As Democrats gather in Philadelphia to nominate Hillary Clinton for president, it's a good time to examine the former secretary of state's positions on cybersecurity and online privacy. Here's where she stands.
As the Pokémon Go craze continues to take off, it's clear that when it comes to chasing virtual creatures through real-world locations, too many people fail to keep some common sense guidelines in mind.
MacKeeper failed to alert customers earlier this year that for at least four weeks, its anti-virus software wasn't receiving regular signature updates. Industry experts say any such delay is unacceptable for an AV vendor.
Mobile health applications, wearable fitness trackers and even social media sites are creating new privacy risks for health information because the data collected, shared and used falls outside the regulatory scope of HIPAA, says Lucia Savage of the Office of the National Coordinator for Health IT.
At the Black Hat event in Las Vegas later this month, researchers plan to reveal vulnerabilities in hooking engines, a critical component of security software and other applications, including Microsoft Office.
In just two years' time, RSA analysts have seen a 170 percent rise in incidents of fraud via the mobile channel. What's behind the spike, and what can security leaders do to help their organizations and customers curb fraud losses?
A recent interview about Hillary Clinton's email server controversy drew numerous comments, with respondents divided over whether users will devise ways to circumvent systems safeguards to do their jobs more effectively. Join the conversation.
Security firms are warning that they've seen a spike in infections tied to a virulent strain of trojanized Android adware called Shedun - a.k.a. HummingBad - that can root smartphones, survive factory resets and earn cybercriminals big money.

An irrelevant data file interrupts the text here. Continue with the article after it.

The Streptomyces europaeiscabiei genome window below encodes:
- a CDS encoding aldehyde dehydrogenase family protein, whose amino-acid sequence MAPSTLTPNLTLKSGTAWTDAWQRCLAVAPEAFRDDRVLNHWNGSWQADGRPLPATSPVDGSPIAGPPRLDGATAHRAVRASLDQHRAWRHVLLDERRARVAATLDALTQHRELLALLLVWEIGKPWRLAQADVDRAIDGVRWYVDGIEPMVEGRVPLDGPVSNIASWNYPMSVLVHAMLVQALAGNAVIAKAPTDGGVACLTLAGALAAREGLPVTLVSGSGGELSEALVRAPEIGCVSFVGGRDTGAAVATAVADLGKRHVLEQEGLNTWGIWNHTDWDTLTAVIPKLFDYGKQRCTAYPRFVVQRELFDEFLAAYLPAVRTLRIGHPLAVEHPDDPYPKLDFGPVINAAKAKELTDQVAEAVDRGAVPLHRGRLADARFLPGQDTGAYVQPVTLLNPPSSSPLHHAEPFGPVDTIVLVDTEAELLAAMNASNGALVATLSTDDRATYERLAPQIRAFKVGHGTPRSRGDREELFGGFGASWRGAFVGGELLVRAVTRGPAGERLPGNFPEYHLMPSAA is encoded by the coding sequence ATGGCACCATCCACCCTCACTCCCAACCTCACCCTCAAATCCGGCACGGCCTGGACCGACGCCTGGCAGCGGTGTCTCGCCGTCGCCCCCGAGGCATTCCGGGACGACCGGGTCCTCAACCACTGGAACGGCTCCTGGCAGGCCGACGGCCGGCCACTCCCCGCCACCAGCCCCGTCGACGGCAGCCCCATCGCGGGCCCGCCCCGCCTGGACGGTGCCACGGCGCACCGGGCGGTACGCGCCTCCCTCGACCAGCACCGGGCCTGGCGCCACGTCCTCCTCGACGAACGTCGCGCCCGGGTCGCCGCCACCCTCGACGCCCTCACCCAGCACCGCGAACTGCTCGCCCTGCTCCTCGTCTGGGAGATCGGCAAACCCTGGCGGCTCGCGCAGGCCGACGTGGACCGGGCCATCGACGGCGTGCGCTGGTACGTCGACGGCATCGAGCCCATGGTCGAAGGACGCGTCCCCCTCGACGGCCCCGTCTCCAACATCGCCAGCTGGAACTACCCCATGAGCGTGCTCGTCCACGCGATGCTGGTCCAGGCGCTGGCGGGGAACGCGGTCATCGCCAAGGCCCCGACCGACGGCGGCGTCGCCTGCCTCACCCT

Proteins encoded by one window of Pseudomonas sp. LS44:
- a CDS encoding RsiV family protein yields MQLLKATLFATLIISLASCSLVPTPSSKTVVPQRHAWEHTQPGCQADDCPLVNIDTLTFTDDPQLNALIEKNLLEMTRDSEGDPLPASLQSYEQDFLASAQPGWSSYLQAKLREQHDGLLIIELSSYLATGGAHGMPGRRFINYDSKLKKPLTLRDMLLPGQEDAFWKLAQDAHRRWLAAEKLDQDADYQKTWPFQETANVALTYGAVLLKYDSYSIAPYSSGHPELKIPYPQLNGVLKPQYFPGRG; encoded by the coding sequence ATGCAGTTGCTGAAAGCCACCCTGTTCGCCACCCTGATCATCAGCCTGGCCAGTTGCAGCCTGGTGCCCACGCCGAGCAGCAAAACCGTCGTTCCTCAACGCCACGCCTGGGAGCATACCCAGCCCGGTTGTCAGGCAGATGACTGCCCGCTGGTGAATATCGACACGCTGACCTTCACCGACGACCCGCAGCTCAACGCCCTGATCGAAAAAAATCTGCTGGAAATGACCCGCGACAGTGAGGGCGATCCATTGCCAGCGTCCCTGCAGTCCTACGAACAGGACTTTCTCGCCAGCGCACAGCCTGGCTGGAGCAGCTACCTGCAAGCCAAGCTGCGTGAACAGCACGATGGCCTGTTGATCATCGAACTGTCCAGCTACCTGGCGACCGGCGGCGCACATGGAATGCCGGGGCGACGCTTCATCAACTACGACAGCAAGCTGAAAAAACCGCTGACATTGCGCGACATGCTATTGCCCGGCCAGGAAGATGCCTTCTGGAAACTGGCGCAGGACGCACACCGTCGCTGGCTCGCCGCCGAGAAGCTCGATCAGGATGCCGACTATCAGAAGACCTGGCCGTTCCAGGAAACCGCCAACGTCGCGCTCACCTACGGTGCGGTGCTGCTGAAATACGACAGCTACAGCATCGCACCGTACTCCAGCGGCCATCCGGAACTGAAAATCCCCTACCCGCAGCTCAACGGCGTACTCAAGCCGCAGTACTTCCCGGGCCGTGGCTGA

The federal tally of major health data breaches shows that to-date in 2016, there have been more reported hacker incidents than during the first half of 2015. However, so far this year, those hacks appear to be affecting fewer individuals.
More than half of all Android smartphones have a flaw that can be exploited to bypass the devices' full-disk encryption. As a result, law enforcement agencies - or attackers - could access all supposedly encrypted data being stored on vulnerable devices.
Healthcare entities should take several critical steps to minimize the security risks posed by older, legacy medical devices used in their organizations, says medical device cybersecurity expert Kevin Fu.
The FDA is reviewing comments on its proposed cybersecurity guidance for medical devices, including suggestions that it should beef up the guidance with more details. Meanwhile, the agency has issued new proposed guidance clarifying that manufacturers can share device-generated information with patients.
In the latest ISMG Security Report, our editors analyze Symantec's pending purchase of Blue Coat; vulnerabilities in mobile banking apps; retailers' objections to a national data breach notification bill; and the relaunching of the IRS Get Transcript tool after a breach.
A federal watchdog agency will investigate whether government monitoring of medical device security controls is adequate, it announced in an update of its priorities for the rest of this year. In a separate report, it raised serious concerns about the security of the Washington state Obamacare insurance exchange.
The theft of an unencrypted laptop that may have contained information on up to 400,000 inmates who served time in California prisons has been added to the federal tally of health data breaches. Experts say notifying all those potentially affected could prove challenging.